If you are one of the 7 billion or so other people who haven’t been obsessing on Serial and don’t feel inclined to binge on all 12 episodes but maybe would like a taste of what all the fuss is about, try this. Obviously, you could just listen to episode 1. I would defy you then not to be hooked, but if you’re really short of time, then I suggest a different thing altogether.
One of the all-time great episodes of This American Life is “Dr Gilmer and Mr Hyde” (http://www.thisamericanlife.org/radio-archives/episode/492/dr-gilmer-and-mr-hyde), about a small town doctor who investigates a patricide committed by his same-named predecessor. It’s compelling, gripping, surprising, and brilliantly narrated by none other than Sarah Koenig, the journalistic force behind Serial. Listen to that, which fits into an hour, and then you’ll know something of what Serial is like. “Dr Gilmer and Mr Hyde” had me frozen, mid-step, in the kitchen, holding my breath.
So to the last Serial episode, which was very well done. It was scrappy, but always interesting throwing in different voices and some new information that might take regular listeners time to process. The main thrust of the episode was to include all the possibilities, all the voices, and to acknowledge that those who still affirm that Adnan did it have more on their side of the line than just an opinion. He did have to have been extremely unlucky for those circumstances to stack up against him. I still find it puzzling that someone would get a new mobile phone and immediately leave it with a friend, along with his car. He denies it, but a couple of people have said that he did ask Hae for a lift that day – although he argues that he wouldn’t have because he knew she was supposed to pick up her cousin every day.
You could ruminate for hours on all the things that point towards Adnan as the culprit, but then here comes Don.
Don was the new boyfriend. They’d officially been an item for less than 2 weeks, and yet, according to Don, she spent the night with him on the 12th January, the day before she was killed.
To me, this is the big piece of information that nobody seemed to know before. This girl, who had been keeping her previous boyfriend secret from her parents, this 18 year old school girl, is spending the night with her new, older boyfriend? And she has written a note that was found in her car, which read, in part: sorry I couldn’t stay. Don says now that she wanted to stay and take the day off school but he had to work and told her she ought to go to school. So was the sorry in the note sorry because he wouldn’t let her bunk off school? Or is Don’s version departing from the truth?
And how would Hae’s family and friends react if they learned that she’d just spent the night with Don? It opens the possibility that Adnan, who presumably never got to spend the night with her in that way, might well have lost his shit. Or maybe somebody else did.
Another strand of this final episode was an update from The Innocence Project, who have identified a potential serial killer who was released from prison at about the time that Hae and Don started officially dating. Ronald Lee Moore also seems to have targeted at least one other young Korean-American woman. So there’s a petition to get the DNA evidence in the case tested (finally). The problem with this third party option being that Jay appears to have known too much about Hae’s burial not to have been in some way involved. As people keep pointing out, Jay knew where the car was. Sarah Koenig expresses this thought, and is told, “Big picture, Sarah.”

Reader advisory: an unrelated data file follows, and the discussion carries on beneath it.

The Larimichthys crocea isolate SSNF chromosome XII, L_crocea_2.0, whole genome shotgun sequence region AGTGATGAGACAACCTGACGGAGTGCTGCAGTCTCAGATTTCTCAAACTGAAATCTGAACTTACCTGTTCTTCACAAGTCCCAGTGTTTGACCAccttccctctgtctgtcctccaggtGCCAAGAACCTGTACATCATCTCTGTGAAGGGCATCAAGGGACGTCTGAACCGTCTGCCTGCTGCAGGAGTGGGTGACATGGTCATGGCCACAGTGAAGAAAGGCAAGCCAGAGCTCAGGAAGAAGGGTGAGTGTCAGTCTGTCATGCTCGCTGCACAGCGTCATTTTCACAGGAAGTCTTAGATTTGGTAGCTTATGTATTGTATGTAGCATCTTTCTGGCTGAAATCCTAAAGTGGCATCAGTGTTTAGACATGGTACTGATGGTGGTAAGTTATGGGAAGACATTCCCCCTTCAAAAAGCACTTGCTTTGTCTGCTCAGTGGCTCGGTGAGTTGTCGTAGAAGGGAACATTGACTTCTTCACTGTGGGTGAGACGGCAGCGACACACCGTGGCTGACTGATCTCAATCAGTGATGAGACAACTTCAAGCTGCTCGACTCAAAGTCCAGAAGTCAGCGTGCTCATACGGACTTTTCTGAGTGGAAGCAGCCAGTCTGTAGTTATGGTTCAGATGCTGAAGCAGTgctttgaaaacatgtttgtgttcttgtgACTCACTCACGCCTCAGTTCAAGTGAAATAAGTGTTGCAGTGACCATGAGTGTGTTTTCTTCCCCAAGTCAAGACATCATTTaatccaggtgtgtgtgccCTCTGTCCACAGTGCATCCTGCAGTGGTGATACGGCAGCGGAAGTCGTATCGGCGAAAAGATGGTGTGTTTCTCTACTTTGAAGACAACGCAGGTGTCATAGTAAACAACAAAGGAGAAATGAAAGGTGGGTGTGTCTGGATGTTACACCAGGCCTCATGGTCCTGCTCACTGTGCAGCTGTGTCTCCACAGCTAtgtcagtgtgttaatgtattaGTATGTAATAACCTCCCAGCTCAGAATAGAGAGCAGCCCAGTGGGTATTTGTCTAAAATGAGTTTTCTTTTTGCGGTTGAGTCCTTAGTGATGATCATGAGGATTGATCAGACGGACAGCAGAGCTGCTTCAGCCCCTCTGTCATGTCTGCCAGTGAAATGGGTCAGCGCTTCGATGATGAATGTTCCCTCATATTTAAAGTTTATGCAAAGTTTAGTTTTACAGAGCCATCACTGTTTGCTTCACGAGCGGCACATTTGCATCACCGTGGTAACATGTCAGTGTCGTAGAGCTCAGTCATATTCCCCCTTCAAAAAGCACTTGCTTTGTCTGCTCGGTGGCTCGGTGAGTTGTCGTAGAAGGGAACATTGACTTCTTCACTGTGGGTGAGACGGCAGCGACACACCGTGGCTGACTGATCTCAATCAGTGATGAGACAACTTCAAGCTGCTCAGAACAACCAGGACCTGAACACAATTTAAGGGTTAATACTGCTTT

This could be interpreted as, don’t focus on small details at this stage. Or it could be interpreted as, shut up, this is the only way to get the DNA into evidence, and who knows what we might find?
The show drops in that Hae was interviewed by a local TV crew on the day she died. Amazingly, this short interview, and film of Hae with her lacrosse stick in the school gym, is available on YouTube.
As for the Jay knew where her car was line, well. Maybe he did. Maybe he was involved, with Adnan or the third party. Or maybe he spotted the car some time in the weeks between her disappearance and the discovery of her body. Or maybe there’s another reason he knew.
Finally, Sarah Koenig concludes that there was never enough damning evidence to convict Adnan Syed, and I agree. She also confesses to still having some doubts, though she believes most of the time that Adnan is innocent. Nobody, says Adnan, except the real killer and himself can know for sure that he is innocent.
What was going on that day with Jay and Adnan? I’d speculate that they were on a mission to get weed. I think weed was on their minds all day long. And if Adnan did leave his car and phone with Jay, it was because Jay had need of them to get weed. So a mission for weed, maybe, turned into a murder. Or a mission for weed, maybe, turned into some involvement with a third party who turned to murder. Or a mission for weed, maybe turned into paranoia and a cooked up story that laid the blame at Adnan’s door. Jay may have known where the car was, and what Hae was wearing when she was buried because he was coached in those details. We’ll never know, unless one of the cops confesses on his death bed, or Jay comes forward and admits that he lied.
Anyway, I was hooked from the start and bereft now it has finished.